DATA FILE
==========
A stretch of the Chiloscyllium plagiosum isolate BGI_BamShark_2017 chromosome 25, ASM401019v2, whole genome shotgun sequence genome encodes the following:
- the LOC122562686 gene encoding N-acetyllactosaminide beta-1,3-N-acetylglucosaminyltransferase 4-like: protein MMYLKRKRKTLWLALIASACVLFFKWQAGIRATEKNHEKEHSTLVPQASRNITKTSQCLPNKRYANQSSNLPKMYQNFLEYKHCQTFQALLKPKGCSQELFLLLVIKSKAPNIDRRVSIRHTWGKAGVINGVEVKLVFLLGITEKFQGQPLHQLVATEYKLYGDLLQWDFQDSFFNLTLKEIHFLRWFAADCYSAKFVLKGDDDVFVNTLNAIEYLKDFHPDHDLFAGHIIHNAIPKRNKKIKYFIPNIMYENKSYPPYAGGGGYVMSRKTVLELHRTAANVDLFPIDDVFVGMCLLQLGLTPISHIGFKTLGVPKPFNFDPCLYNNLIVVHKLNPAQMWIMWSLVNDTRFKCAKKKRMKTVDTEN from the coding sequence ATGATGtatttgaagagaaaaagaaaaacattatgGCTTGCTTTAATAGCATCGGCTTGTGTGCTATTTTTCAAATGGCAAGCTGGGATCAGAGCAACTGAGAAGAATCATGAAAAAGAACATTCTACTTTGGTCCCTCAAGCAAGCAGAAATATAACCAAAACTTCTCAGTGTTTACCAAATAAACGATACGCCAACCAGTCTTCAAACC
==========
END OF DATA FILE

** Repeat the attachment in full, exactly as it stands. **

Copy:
A stretch of the Chiloscyllium plagiosum isolate BGI_BamShark_2017 chromosome 25, ASM401019v2, whole genome shotgun sequence genome encodes the following:
- the LOC122562686 gene encoding N-acetyllactosaminide beta-1,3-N-acetylglucosaminyltransferase 4-like: protein MMYLKRKRKTLWLALIASACVLFFKWQAGIRATEKNHEKEHSTLVPQASRNITKTSQCLPNKRYANQSSNLPKMYQNFLEYKHCQTFQALLKPKGCSQELFLLLVIKSKAPNIDRRVSIRHTWGKAGVINGVEVKLVFLLGITEKFQGQPLHQLVATEYKLYGDLLQWDFQDSFFNLTLKEIHFLRWFAADCYSAKFVLKGDDDVFVNTLNAIEYLKDFHPDHDLFAGHIIHNAIPKRNKKIKYFIPNIMYENKSYPPYAGGGGYVMSRKTVLELHRTAANVDLFPIDDVFVGMCLLQLGLTPISHIGFKTLGVPKPFNFDPCLYNNLIVVHKLNPAQMWIMWSLVNDTRFKCAKKKRMKTVDTEN from the coding sequence ATGATGtatttgaagagaaaaagaaaaacattatgGCTTGCTTTAATAGCATCGGCTTGTGTGCTATTTTTCAAATGGCAAGCTGGGATCAGAGCAACTGAGAAGAATCATGAAAAAGAACATTCTACTTTGGTCCCTCAAGCAAGCAGAAATATAACCAAAACTTCTCAGTGTTTACCAAATAAACGATACGCCAACCAGTCTTCAAACC